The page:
As is typical in such situations, there is a race for scale. That race is driving global consolidation of service providers. Didi-Chuxing, the “Uber of China,” is funded by Tencent, Alibaba and Apple, and has the deep pockets to take the fight to Uber. They have effectively formed an alliance involving financial stakes in Lyft in the US, Ola in India and Grab in Southeast Asia. In China, Uber had been engaged in a bruising battle with Didi for market share. This was perversely and abruptly halted when motivated shareholders of both organisations brokered a peace that has left Uber with a minority stake in Didi and allowed Didi to take over Uber’s share of that market. Didi’s China operations are now three times as large as their competitors combined. Many fear that the viability of these organisations will depend on their acquiring such near-monopolistic scale.
With such concentration of market power in providing services, one may assume that their unprofitable operations will soon be rendered profitable. Fares that were too good to be true will evaporate. Both consumers and drivers may face an aggregator/employer wielding enormous leverage. Such an outcome should be of significant concern to communities and regulators, given the trend to blur the divide between for-profit private modes and usually subsidised public modes.
We argue that communities and their governments can and should participate in orchestrating a positive trajectory for this mobility sector that leverages technology and business innovations while carefully protecting longer-term societal interests.
Elements of a roadmap This orchestration will need to embody some fundamental principles:
Promote open, fair and vibrant competition : The disruptors have laid bare the calcified inefficiencies that the existing regulatory regimes had encouraged. Threatened by disruption, many legacy taxi operators are now finding new apps and tools to improve the efficiency of their game. Competition can boost everybody’s game to the benefit of all. Cleverly, perhaps, the disruptors often ignored all existing rules, acted as though they were not really taxi companies, and subverted the intent of all regulations, both the old and inefficient as well as the productive and well-intentioned. If the old regulatory emperor had no clothes, what should the new regulatory regime wear? Should they maintain some form of uniform rules governing unpredictable surge prices, acceptable wage rates and driver benefits to level the currently non-level playing field and promote meaningful competition? And, how should regulators re-align mandatory vehicle standards? Should regulations require low-emission vehicles, easy access for passengers with disabilities, automated door-locks? Surely, there cannot be one set of rules for taxis and another for Uber/Ola/Didi. In such a fast-clockspeed environment, how frequently must the regulatory regime be re-tuned to maintain open and fair competition among a fast-growing diversity of public and private modes and services?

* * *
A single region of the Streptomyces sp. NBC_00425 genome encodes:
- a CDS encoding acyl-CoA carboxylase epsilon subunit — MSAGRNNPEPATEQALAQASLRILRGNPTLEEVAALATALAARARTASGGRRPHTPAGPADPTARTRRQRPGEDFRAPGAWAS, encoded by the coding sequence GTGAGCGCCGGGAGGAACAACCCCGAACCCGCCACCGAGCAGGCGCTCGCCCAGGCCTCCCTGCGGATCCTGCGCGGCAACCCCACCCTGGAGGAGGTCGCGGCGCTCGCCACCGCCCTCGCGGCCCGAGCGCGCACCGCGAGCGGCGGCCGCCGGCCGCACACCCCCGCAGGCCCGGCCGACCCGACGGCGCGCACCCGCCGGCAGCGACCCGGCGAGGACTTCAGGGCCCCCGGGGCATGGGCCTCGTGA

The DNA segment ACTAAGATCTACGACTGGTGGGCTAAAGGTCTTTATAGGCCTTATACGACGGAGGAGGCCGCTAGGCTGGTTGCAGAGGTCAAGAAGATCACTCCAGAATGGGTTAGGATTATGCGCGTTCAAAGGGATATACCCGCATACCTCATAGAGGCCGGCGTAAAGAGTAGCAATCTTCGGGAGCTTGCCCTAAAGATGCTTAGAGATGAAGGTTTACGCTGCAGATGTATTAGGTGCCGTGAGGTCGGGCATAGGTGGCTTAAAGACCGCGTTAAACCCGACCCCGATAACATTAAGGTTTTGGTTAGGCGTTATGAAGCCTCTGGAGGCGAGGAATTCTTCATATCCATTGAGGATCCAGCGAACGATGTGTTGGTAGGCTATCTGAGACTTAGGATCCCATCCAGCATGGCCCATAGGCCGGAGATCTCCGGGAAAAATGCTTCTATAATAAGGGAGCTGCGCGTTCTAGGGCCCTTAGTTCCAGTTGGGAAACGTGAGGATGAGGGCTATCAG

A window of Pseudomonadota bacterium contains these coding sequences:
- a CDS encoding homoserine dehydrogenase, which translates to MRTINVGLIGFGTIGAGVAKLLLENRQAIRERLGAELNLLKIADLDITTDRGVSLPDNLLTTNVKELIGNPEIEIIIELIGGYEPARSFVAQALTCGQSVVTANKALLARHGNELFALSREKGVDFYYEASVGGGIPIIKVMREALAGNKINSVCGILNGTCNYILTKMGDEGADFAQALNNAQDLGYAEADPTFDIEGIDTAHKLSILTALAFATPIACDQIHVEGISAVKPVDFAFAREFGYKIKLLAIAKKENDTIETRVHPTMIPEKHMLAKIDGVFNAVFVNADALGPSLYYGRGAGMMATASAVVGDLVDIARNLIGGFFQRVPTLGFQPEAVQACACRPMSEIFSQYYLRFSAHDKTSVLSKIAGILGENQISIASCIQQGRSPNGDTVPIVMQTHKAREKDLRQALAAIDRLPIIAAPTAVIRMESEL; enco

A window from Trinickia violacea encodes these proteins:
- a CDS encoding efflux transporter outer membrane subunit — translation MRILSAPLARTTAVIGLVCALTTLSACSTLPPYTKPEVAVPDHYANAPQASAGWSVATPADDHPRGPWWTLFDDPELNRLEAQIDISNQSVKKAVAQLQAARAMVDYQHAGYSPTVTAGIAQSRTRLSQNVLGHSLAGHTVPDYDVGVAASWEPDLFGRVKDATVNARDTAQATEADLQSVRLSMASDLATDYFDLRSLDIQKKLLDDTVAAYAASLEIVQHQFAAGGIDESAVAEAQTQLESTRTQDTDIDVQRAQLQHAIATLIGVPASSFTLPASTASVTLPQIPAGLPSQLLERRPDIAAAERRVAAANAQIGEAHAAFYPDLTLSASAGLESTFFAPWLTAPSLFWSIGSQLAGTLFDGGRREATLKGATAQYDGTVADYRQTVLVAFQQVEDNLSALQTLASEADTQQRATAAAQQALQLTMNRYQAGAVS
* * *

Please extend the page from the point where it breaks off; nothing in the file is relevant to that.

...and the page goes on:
Support technology and business innovation : Variations like motor-cycle taxis, Uber-pool and Ola-pool promise to further lower cost and congestion. But, if one can pool four riders, why not eight? Cities like Helsinki in Finland and San Francisco in the US have also experimented with app-hailed, crowd-sourced, dynamically routed mini-vans that transport 10-15 people, complementing public transit – another innovation well suited to populous Indian cities. Yet, in India, share-autos and mini-buses operate with handcuffs. As the data processed by these organisations increase they are able to leverage analytics to deliver even better efficiencies and customer service. A city’s mobility architecture must remain open to evolving technologies and business innovations. Above all, it must ensure that user interests are protected.
Align to urban planning policies and “smart city” infrastructure : Mobility has emerged as one of the top three priorities as urban communities plan for the future. Data from around the world reveals that cities with efficient mobility can enjoy an advantage of over 10 per cent in local GDP over those burdened with tottering services. India faces a further opportunity to harvest economic efficiencies as it moulds a vibrant, future-ready urban mobility architecture by linking it to on-going “smart city” investments.
China had long ago learned to leverage the magnet of its market to secure favourable terms from foreign investors. Can India secure a favourable deal from global investors as it transforms its urban mobility?
Sumantran, Fine and Gonsalvez are co-authors of a forthcoming book on future mobility